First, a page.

Anthony Rendon and Juan Soto clobbered back-to-back solo homers off Clayton Kershaw in the eighth inning and Howie Kendrick tattooed a go-ahead grand slam against Joe Kelly in the 10th inning to propel the Nationals to an improbable 7-3 extra-inning victory over the Dodgers in Game 5 of the NLDS on Wednesday night. With the victory, the Nationals collected their first playoff series win in their 14-year history and advance to take on the Cardinals in the NLCS, which kicks off with Game 1 in St. Louis on Friday.
For seven innings, the Dodgers were in complete control of their playoff destiny. Veteran slugger Max Muncy, who had been hitless -- 0-for-12 with seven strikeouts in 15 career plate appearances -- versus Nationals starter Stephen Strasburg entering the winner-take-all contest, clobbered a two-run homer to right field to set the tone in the opening frame. Versatile utility specialist Enrique Hernandez increased the Dodgers’ early lead with a solo shot in the second inning and hard-throwing righty Walker Buehler delivered 6 2/3 innings of one-run ball before a series of disastrous decisions and a complete breakdown in terms of situational bullpen management by Dave Roberts ultimately led to their stunning elimination. It’s a gut-punching loss for the Dodgers, who set a franchise record with 106 victories during the regular season and entered the postseason as the odd-on favorites to secure their third consecutive National League pennant.
It’s impossible to overlook how much of this outcome is the result of an utterly indefensible series of decisions by Roberts in the late innings. Ironically he made the right call, electing to hand the ball to veteran southpaw Clayton Kershaw with the tying runs on base and two outs in the seventh inning, after Buehler threw a career-high 117 pitches. The 31-year-old future Hall of Famer whiffed veteran outfielder Adam Eaton on three pitches to end the threat. However, Roberts baffling decision to bring Kershaw back out to face the heart of the Nationals order in the eighth inning backfired immediately as Rendon and Soto left the yard to tie the game up at three runs apiece. The decision to stick with Kershaw -- rather than hand the ball to lights-out righty Kenta Maeda to begin the frame -- was questionable at the time. However, allowing Kershaw to also face Soto, especially on the heels of Rendon’s leadoff homer, is the one that deserves the most scrutiny. Lefty specialist Adam Kolarek appeared to be ready to face Soto, but Roberts elected not to turn to him with the lead still intact. As if the eighth inning meltdown wasn’t bad enough, he also made the bizarre decision to stick with mercurial righty Joe Kelly for an additional frame to open the 10th inning.. Predictably, Kelly issued a leadoff walk to Eaton, served up a ground-rule double to Rendon and intentionally walked Soto before coughing up a go-ahead grand slam to Kendrick.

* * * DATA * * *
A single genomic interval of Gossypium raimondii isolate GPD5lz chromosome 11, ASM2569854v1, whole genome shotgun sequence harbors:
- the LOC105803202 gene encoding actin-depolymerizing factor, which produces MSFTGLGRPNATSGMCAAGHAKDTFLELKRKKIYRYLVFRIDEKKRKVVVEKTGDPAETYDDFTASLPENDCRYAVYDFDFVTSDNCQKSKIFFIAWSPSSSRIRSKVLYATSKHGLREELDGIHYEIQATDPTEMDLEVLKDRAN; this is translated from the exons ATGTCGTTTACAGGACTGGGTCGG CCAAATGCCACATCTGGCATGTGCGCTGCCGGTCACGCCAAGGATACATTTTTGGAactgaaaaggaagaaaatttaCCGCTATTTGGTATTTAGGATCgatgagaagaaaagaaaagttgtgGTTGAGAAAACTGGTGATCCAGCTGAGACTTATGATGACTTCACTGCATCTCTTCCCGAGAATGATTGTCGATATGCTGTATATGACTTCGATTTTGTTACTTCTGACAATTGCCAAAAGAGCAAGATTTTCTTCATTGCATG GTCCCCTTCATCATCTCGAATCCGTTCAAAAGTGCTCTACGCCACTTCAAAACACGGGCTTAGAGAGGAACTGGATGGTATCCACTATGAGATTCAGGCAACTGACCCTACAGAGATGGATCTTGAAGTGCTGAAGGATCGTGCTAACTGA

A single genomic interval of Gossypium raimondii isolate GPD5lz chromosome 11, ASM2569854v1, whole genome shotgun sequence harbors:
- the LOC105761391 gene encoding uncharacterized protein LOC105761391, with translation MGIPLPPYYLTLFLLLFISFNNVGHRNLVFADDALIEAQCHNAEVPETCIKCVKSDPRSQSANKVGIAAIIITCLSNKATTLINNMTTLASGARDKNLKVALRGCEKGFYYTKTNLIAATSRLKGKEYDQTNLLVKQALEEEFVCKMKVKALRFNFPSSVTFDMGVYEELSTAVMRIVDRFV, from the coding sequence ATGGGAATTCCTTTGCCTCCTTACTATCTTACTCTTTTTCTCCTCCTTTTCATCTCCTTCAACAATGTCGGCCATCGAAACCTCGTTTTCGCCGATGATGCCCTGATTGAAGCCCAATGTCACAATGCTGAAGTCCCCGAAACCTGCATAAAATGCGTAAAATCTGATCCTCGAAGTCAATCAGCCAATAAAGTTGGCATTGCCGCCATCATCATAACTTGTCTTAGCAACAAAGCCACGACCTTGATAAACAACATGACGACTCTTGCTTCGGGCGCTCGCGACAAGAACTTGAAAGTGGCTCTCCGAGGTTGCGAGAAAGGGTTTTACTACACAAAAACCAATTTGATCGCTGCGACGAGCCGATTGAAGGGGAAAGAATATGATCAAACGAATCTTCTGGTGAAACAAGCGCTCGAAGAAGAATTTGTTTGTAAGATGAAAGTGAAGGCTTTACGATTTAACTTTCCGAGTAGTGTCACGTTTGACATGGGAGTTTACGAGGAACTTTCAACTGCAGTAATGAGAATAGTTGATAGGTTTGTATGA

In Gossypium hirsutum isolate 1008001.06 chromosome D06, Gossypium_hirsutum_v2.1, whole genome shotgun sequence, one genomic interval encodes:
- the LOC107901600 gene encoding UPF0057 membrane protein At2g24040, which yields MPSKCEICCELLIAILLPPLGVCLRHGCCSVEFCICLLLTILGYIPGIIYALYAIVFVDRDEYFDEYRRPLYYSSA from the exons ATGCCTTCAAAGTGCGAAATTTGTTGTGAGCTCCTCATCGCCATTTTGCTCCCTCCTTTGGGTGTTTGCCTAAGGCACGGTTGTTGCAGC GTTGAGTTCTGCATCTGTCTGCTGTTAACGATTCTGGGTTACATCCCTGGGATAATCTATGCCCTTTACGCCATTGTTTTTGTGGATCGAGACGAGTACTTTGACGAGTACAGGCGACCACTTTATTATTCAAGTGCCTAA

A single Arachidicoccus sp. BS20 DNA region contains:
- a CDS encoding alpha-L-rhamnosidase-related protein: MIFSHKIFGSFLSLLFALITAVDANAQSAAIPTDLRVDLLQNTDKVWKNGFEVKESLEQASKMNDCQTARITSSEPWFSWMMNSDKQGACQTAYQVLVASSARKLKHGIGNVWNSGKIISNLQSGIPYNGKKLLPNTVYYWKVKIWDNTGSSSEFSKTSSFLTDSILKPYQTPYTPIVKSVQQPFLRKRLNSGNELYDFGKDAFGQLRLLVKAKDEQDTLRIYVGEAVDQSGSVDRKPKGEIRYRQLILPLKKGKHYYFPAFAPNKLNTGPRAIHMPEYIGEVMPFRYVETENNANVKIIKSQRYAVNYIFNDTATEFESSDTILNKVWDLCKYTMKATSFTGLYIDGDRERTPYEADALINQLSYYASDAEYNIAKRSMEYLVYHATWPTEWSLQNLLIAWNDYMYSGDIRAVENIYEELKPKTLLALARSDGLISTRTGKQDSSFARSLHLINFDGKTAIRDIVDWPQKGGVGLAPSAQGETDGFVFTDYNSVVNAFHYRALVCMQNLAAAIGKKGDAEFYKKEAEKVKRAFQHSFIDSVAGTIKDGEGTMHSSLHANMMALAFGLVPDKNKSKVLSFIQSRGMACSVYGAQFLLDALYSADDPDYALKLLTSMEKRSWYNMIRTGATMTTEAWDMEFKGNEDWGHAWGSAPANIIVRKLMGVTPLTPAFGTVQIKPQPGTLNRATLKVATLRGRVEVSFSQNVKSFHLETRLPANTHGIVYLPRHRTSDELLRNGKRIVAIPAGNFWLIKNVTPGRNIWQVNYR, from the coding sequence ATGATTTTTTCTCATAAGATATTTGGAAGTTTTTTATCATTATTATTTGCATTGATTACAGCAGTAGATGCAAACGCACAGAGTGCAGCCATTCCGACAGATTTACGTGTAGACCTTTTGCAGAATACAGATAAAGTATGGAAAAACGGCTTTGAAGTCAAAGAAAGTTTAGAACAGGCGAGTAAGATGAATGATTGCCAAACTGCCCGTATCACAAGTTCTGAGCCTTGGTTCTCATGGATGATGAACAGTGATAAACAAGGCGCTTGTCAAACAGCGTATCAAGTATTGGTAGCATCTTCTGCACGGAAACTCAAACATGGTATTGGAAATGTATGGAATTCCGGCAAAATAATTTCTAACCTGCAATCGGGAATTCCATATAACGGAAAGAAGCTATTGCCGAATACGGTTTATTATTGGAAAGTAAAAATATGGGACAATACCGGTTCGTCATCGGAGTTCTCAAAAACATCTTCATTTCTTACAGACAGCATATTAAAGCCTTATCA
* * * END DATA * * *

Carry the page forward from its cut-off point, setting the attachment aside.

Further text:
The Nationals late-inning heroics may have been overshadowed by the Dodgers’ epic collapse, but they shouldn’t be forgotten. In what could have potentially been his final start in a Nationals’ uniform, Strasburg settled down after a rocky start to keep them in the contest by delivering six solid frames. He was charged with three runs on six hits and finished with seven strikeouts, falling just short of becoming the first pitcher in major-league history to record 10-plus strikeouts in four consecutive postseason starts. After failing to come up with a timely hit throughout the early stages of the contest, both Rendon -- who blasted a career-high 34 home runs and led the major leagues with 126 RBI during the regular season, seems primed to cash in with a massive multi-year contract in free agency -- and Soto -- who has cemented his status as the face of the franchise and a foundational offensive cornerstone for years to come -- came through in the clutch. Finally, it was Kendrick, an unheralded veteran utility man, who delivered the decisive blow in extra innings. After yet another improbable late-inning comeback, the Nationals are starting to feel like a team of destiny. They’ll face another stiff test against the Cardinals, but it’s clear that you can never truly count them out, no matter the odds.
Folty, Fried Implode; Cardinals Clobber Braves
Braves starter Mike Foltynewicz and lefty reliever Max Fried melted down in spectacular fashion, coughing up a whopping 10 runs over the span of 44 pitches in a disastrous opening frame, enabling the Cardinals to cruise to a 13-1 blowout victory in Game 5 of the NLDS on Wednesday evening. With the victory, the Cardinals advance to the National League Championship Series for the first time since 2014. They’ll square off against the Nationals in Game 1 at home on Friday. Meanwhile, the perpetually snake-bitten Braves have been defeated in eight consecutive trips to the NLDS and have failed to advance to the NLCS since 2001.
Perhaps it’s only fitting that a series, which seemed to last an eternity and ultimately came to be defined by numerous controversies, sparked by the controversial on-field actions of the players on both teams and a much-needed national conversation led by Cardinals’ rookie Ryan Helsley about eliminating the “Tomahawk Chop” in Atlanta, was over in the blink of an eye at SunTrust Park on Wednesday night. According to a tweet by Baseball Gauge creator Dan Hirsch, this contest featured the lowest total win probability change (.58) of the 1,598 games in postseason history. As he summarized perfectly, “You could make an argument that this was the most boring postseason game in history.”